Daily Harvest News Service
Daily Harvest -- 10/14/2015
Here's your daily summary of top news from and other national and regional headlines from across the country. Do you know of someone who should also be on our list? Please ask them to click here.


Agri-Pulse: Democrats focus fire on Wall Street, GOP as candidates clash
Link - The five Democratic presidential candidates focused their attacks on Republicans as well as Wall Street and other wealthy special interests, leaving frontrunner Hillary Clinton largely unscathed after the first Democratic debate.

Des Moines Register: Iowa's soybean harvest climbs to 65 percent
Link - Thanks to warm, dry weather, Iowa farmers harvested one-third of the state soybean harvest last week, pushing the state total to 65 percent, the U.S. Department of Agriculture said Tuesday.

Des Moines Register: Female farmers lead way on combating hunger, climate change
Link - (Opinion) Women leaders are not atypical in Iowa; according to a study by Iowa State University and the U.S. Department of Agriculture, the majority of women farmers in Iowa support conservation practices and care about sustaining future generations through farming. Seed Security a Top Issue at World Food Prize Forum
Link - Seed is just the start of ensuring enough food for Africans, according to a panel of agriculture experts at the World Food Prize in Des Moines, Iowa, that kicked off on Tuesday, Oct. 13.


Agri-Pulse: House votes to unleash oil exports, as White House backs renewables
Link - (Subscriber only) The House voted 261-159 Friday to end the 1975 ban on U.S. crude oil exports, leaving the measure 29 votes short of the two-thirds majority needed to overturn a threatened presidential veto.

Agri-Pulse: EPA indecision directly affecting farm income
Link - (Audio) NCGA President Chip Bowling says the EPA's proposal to lower volume requirements under RFS is responsible for lowering farm income.

Wall Street Journal: New England Looks North for Power Boost
Link - New England’s most populous states are looking to tap Canadian dams and rivers for more of their electricity, a change that officials say would help cut greenhouse-gas emissions and help keep some of the nation’s highest power prices in check.


Food Tank: At the Nexus of Climate Change and Global Hunger, Equity Is Key
Link - A new report, “Cultivating Equality: Delivering Just and Sustainable Food Systems in a Changing Climate,” shows how inequality determines diets around the world and shapes the ability of farmers to adapt to climate change.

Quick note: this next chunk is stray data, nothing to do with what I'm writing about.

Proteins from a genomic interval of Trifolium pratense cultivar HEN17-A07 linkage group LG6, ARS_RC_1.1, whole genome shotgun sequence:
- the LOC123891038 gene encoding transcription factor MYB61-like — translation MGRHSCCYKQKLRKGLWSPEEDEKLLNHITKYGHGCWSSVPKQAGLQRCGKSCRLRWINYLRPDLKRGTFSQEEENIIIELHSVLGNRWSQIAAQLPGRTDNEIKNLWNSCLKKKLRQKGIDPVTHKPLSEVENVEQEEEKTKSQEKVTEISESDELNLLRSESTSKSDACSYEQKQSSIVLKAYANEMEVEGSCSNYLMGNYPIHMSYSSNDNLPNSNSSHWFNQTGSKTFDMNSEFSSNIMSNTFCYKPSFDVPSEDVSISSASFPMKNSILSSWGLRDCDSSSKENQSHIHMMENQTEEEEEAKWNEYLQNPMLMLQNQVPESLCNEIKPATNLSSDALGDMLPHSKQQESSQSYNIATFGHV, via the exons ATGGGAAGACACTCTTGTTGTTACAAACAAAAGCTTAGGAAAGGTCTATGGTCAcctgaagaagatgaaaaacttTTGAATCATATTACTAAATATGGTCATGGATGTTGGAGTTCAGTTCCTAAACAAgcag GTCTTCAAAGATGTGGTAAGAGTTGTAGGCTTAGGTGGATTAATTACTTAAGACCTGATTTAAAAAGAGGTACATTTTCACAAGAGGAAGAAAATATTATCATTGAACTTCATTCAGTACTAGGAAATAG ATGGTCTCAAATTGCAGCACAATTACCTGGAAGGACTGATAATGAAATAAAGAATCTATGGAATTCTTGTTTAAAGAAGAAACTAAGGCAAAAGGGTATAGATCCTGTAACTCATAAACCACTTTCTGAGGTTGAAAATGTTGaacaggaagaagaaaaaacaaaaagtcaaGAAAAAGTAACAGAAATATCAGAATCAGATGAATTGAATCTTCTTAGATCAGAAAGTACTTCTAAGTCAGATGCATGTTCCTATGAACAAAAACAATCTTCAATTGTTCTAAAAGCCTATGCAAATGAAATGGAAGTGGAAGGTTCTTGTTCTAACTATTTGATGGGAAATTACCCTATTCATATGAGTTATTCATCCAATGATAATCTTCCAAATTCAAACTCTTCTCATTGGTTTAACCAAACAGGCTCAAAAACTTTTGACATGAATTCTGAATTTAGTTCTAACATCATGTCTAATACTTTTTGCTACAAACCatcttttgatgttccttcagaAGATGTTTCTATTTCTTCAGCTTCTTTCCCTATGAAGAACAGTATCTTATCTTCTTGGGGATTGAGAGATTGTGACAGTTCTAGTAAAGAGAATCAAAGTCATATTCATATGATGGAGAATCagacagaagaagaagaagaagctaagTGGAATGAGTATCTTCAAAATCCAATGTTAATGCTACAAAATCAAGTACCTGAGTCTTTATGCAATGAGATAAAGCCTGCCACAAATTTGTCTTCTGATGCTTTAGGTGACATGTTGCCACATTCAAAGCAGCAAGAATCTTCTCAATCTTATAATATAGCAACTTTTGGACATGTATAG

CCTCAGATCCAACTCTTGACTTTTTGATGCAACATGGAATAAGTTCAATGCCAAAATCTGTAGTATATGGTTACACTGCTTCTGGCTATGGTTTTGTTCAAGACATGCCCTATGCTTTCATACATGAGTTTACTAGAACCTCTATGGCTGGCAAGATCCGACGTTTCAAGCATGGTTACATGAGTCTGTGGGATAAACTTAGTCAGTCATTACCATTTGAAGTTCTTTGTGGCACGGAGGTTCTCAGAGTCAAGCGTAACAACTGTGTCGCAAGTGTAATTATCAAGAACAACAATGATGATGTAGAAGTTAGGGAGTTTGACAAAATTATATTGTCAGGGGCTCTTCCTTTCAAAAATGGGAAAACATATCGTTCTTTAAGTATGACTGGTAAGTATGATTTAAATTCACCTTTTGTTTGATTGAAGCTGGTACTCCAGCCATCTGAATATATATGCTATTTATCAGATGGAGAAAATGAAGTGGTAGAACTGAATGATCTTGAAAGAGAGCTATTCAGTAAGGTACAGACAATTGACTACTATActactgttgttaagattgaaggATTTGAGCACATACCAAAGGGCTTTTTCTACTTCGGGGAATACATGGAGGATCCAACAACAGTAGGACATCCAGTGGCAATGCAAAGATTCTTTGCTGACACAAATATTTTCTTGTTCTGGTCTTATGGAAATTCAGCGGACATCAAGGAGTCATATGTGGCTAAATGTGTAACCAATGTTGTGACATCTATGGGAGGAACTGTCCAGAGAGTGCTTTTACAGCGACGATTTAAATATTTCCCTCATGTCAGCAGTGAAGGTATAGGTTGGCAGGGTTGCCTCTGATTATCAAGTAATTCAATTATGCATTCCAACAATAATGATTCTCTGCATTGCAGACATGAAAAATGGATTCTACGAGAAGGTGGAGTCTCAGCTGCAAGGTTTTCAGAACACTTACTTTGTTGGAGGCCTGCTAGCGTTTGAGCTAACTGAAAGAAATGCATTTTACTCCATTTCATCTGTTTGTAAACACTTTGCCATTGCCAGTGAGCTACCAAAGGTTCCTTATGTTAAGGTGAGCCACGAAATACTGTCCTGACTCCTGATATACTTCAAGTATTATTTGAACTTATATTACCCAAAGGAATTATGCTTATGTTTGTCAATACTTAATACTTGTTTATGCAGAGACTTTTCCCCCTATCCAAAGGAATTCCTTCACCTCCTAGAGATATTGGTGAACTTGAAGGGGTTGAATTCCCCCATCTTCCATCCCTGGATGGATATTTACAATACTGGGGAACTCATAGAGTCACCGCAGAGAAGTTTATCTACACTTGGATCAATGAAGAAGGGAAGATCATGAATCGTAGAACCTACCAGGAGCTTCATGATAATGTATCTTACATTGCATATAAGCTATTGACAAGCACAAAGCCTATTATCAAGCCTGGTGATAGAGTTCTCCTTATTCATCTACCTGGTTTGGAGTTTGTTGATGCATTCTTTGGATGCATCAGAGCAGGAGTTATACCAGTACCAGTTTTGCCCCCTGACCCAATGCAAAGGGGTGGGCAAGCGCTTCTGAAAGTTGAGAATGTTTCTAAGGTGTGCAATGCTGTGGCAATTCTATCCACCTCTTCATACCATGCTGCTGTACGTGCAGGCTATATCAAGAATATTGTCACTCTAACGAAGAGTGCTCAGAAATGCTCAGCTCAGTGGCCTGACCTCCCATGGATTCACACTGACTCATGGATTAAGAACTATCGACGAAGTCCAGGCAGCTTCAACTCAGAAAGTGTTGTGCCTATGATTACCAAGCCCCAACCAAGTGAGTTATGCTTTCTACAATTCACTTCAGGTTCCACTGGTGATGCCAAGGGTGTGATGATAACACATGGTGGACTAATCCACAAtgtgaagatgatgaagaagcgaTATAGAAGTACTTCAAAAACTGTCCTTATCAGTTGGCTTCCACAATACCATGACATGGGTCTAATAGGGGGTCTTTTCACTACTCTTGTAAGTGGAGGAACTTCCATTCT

New York Times: Yes, Soda Taxes Seem to Cut Soda Drinking
Link - For about a decade now, policy makers and the soda industry have been fighting about the idea of a big soda tax. Proponents say it would fight obesity by reducing consumption of sugary drinks. A leading objection by the industry is that the tax simply would not work.

USA Today: Starbucks launches delivery service pilot at Empire State Building
Link - Starbucks announced on Tuesday that it has launched the company's much-anticipated delivery service pilot program at the Empire State Building in New York.


Agri-Pulse: TPP not perfect but worthy of consideration
Link - (Audio) The TPP agreement is not perfect, but worth fighting for.

Wall Street Journal: Dry Weather Delays Soy Planting in Two Brazilian States
Link - Farmers in the Brazilian states of Mato Grosso and Goiás have barely started to plant soybeans for the 2015-2016 growing season because of unseasonably dry weather, according to the head of farmers’ group Aprosoja Brasil.

Reuters: Rising salinity threatens Bangladesh's coastal communities – experts
Link - Climate change-induced alterations to sea level, temperature and rainfall are affecting freshwater supplies in low-lying coastal areas around the world, scientists and environmentalists say. And with more than a quarter of its population living in or near the Bay of Bengal, Bangladesh is especially vulnerable, they say.

Washington Post: Wild aurochs-like cattle reintroduced in Czech Republic
Link - A Dutch breeding program has recreated massive bovines closely related to aurochs, once the heaviest European land mammal and the wild ancestor of today’s cattle that became extinct in the 17th century.

Des Moines Register: Another view: Africa's farmers need tools to succeed
Link - (Opinion) As we gather to celebrate World Food Day and look out on a bountiful harvest in the breadbasket of Iowa, my continent of Africa is suffering its worst drought in a generation.


Associated Press: Dry Autumn Delivers Fire and Destruction to Prairie States
Link - Wildfires burning on prairie land in five states have destroyed more than a dozen homes and killed livestock in the past few days as a region normally accustomed to crisp temperatures and even snow this time of year gets a taste of California-style drought.

Wall Street Journal: California Builds Near Real-Time Analytics System to Tackle Drought’s Effects
Link - California is building a large-scale analytics system to provide data about the state’s drought to scientists analyzing the problem and legislators looking for new ways to mitigate its effects.


Minneapolis Star Tribune: Counterpoint: On farm safety, no single or simple answers
Link - (Opinion) It is important to know that the issue of occupational safety and health on farms is complex.

Wall Street Journal: Sheepherders Are Set to Get a Raise
Link - The U.S. Labor Department on Tuesday said foreign-born sheepherders must earn the federal minimum wage of $7.25 an hour, roughly doubling their pay.


Washington Post: U.S. Peace Corps sees 40-year high in applications for overseas program
Link - Applications to serve in foreign countries reaches 23,000, more than doubling since struggles in 2013.

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